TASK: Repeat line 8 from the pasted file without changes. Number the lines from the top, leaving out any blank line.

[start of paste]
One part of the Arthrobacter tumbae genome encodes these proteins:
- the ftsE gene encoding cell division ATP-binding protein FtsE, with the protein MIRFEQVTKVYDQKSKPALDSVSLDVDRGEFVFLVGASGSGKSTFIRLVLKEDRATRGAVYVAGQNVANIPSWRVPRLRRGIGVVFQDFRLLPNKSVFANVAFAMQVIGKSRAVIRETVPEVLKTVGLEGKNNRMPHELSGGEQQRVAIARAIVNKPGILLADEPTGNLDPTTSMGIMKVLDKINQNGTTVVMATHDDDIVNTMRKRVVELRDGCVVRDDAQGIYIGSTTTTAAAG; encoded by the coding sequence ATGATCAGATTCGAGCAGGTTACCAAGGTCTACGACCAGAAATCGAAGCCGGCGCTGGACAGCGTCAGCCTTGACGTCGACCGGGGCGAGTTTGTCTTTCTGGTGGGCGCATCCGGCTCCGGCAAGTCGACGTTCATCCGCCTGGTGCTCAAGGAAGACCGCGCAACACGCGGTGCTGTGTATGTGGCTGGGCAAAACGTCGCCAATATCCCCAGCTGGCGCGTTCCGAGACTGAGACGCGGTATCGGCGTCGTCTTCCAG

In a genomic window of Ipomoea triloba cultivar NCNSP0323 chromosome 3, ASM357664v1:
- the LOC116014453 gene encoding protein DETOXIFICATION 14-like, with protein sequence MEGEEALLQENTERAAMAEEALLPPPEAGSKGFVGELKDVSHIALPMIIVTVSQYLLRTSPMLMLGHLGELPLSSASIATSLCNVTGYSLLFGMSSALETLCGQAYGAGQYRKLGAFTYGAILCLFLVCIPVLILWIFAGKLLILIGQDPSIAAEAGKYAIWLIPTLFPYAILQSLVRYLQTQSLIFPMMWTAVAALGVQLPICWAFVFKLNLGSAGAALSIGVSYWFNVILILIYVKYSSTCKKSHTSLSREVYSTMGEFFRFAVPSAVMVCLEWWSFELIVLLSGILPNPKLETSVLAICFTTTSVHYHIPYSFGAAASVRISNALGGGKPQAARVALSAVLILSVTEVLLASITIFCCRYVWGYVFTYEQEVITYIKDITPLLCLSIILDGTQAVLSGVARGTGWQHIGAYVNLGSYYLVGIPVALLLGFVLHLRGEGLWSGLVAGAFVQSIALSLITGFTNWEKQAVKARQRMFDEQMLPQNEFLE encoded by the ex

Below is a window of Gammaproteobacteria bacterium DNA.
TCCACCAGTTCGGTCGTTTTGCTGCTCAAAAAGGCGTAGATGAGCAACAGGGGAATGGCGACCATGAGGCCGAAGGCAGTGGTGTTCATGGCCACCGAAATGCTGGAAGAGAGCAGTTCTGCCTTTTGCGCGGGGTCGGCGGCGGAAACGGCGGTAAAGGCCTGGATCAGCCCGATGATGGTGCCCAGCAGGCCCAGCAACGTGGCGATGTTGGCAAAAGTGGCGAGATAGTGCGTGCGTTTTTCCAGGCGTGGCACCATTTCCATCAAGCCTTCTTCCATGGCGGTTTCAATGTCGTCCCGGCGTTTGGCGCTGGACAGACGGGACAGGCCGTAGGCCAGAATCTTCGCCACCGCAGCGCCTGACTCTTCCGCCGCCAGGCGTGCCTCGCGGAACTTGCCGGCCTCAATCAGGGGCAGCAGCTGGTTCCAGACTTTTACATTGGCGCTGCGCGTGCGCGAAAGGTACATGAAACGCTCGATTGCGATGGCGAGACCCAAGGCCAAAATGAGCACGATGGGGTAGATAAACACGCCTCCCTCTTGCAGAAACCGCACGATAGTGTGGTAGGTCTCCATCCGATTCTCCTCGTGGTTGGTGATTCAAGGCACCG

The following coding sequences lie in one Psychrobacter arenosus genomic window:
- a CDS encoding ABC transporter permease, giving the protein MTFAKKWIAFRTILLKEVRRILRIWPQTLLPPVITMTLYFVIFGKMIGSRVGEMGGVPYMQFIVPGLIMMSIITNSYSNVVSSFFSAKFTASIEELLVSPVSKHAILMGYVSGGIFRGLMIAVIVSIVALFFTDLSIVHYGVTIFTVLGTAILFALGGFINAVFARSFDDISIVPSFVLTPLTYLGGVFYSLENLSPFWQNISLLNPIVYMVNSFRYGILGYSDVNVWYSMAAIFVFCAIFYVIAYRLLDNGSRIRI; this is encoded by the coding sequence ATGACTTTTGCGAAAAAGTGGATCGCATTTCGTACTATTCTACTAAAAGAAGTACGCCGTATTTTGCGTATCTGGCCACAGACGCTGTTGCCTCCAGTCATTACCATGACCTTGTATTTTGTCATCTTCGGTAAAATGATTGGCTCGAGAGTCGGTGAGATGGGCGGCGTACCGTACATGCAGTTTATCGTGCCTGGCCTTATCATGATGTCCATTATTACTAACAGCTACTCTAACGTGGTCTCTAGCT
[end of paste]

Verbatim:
- a CDS encoding ABC transporter permease, giving the protein MTFAKKWIAFRTILLKEVRRILRIWPQTLLPPVITMTLYFVIFGKMIGSRVGEMGGVPYMQFIVPGLIMMSIITNSYSNVVSSFFSAKFTASIEELLVSPVSKHAILMGYVSGGIFRGLMIAVIVSIVALFFTDLSIVHYGVTIFTVLGTAILFALGGFINAVFARSFDDISIVPSFVLTPLTYLGGVFYSLENLSPFWQNISLLNPIVYMVNSFRYGILGYSDVNVWYSMAAIFVFCAIFYVIAYRLLDNGSRIRI; this is encoded by the coding sequence ATGACTTTTGCGAAAAAGTGGATCGCATTTCGTACTATTCTACTAAAAGAAGTACGCCGTATTTTGCGTATCTGGCCACAGACGCTGTTGCCTCCAGTCATTACCATGACCTTGTATTTTGTCATCTTCGGTAAAATGATTGGCTCGAGAGTCGGTGAGATGGGCGGCGTACCGTACATGCAGTTTATCGTGCCTGGCCTTATCATGATGTCCATTATTACTAACAGCTACTCTAACGTGGTCTCTAGCT